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In spite of the less-than-agreeable weather, James and I picked eighteen pounds of blueberries and Nicole picked six. Though that seems extreme, you’ve never had these blueberries, so you couldn’t possibly understand! I’ll be making posts about these little blue gems in the coming weeks and months, maybe you’ll see why we needed eighteen pounds.

M22 1Upon leaving Earl’s, it began to really feel as though our vacation was coming to an end. To try and keep our spirits up, Nicole and I started up with the Alphabet Game, again, so that the monotony of the final two hour drive wouldn’t seem quite as final.

We’d left home in search of the Northern Summer: relaxation, rest, adventure, local food… and apparently local ice cream. Even though we’d only given ourselves three and a half days to find it, we amazingly found it and hopefully have managed to take a piece of it with us. When the harsh reality of the midwestern winter sets in, we’ll need only to turn to our pantry where we’ve stored our homemade cherry preserves or drop some frozen blueberries in our cereal bowl in order to taste some of this one-of-a-kind summer. Good Harbor Bay 2

And, when we’ve grown weary of endless, dimly-lit days of white and grey, maybe we’ll turn to this little chronicle of our journey to catch fleeting glimpses of emerald, azure, and rubies that will remind us of the inspiration we felt as we stood in the shelter of the cherry orchard; as we browsed in the endless shops of Leland; as we finally lost contact with the real world at Good Harbor Bay and the Snowbird Inn; as we ate ice cream on both full and empty stomachs; as we made all these new memories while dusting off some older ones.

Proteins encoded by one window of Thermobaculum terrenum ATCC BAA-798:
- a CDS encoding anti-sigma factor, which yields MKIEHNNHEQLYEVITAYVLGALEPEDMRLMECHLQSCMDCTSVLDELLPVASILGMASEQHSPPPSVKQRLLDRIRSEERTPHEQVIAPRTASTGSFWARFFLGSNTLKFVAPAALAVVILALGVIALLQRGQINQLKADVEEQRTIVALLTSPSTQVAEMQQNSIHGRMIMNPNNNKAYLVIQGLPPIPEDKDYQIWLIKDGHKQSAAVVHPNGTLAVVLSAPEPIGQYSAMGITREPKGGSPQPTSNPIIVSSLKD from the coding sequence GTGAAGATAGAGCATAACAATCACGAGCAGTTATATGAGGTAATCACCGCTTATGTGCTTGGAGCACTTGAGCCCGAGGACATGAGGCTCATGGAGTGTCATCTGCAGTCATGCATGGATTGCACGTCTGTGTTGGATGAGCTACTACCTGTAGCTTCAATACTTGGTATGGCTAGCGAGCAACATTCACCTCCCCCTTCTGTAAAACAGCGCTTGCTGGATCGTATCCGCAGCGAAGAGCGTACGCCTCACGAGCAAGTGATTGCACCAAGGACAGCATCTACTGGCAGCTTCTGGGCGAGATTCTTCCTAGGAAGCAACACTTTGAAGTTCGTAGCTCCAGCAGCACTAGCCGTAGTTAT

Bookstore Dog (St. Joseph, MI)A part of me is always grateful to return home, I suppose — no matter where I’ve gone and no matter how much fun I’ve had. Anything gained from observing the outside world lacks substance and context until it’s unleashed in “the real world”. Gratitude somehow reverberates more fully and continually when you’re surrounded by your own familiar four walls.

Aside from the beautiful memories I managed to capture on this search/vacation, I’m grateful for our friend and neighbor, Nicole (the eager co-conspirator and accomplice); and, of course, for my husband, James (winner of many medals for patience and also captain of our four-wheeled “ship”). So… sigh… I wonder where we’ll go next summer?

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~ by Jason on August 2, 2010.

2 Responses to “In Search of the Northern Summer: Part VII (Journey’s End)”

  1. As always, great post! I thought those pics from Earl’s were familiar. As soon as I saw the Earl’s sign I thought, “Wow! Jason got a shot kinda like the one I got!” Ha! You guys have a great week! Love ya!

    • Yeah, your pics from Earl’s were (dare I say it) better than the pics on their website! Thanks for letting me snag a few of them for this post. 🙂 Love you too!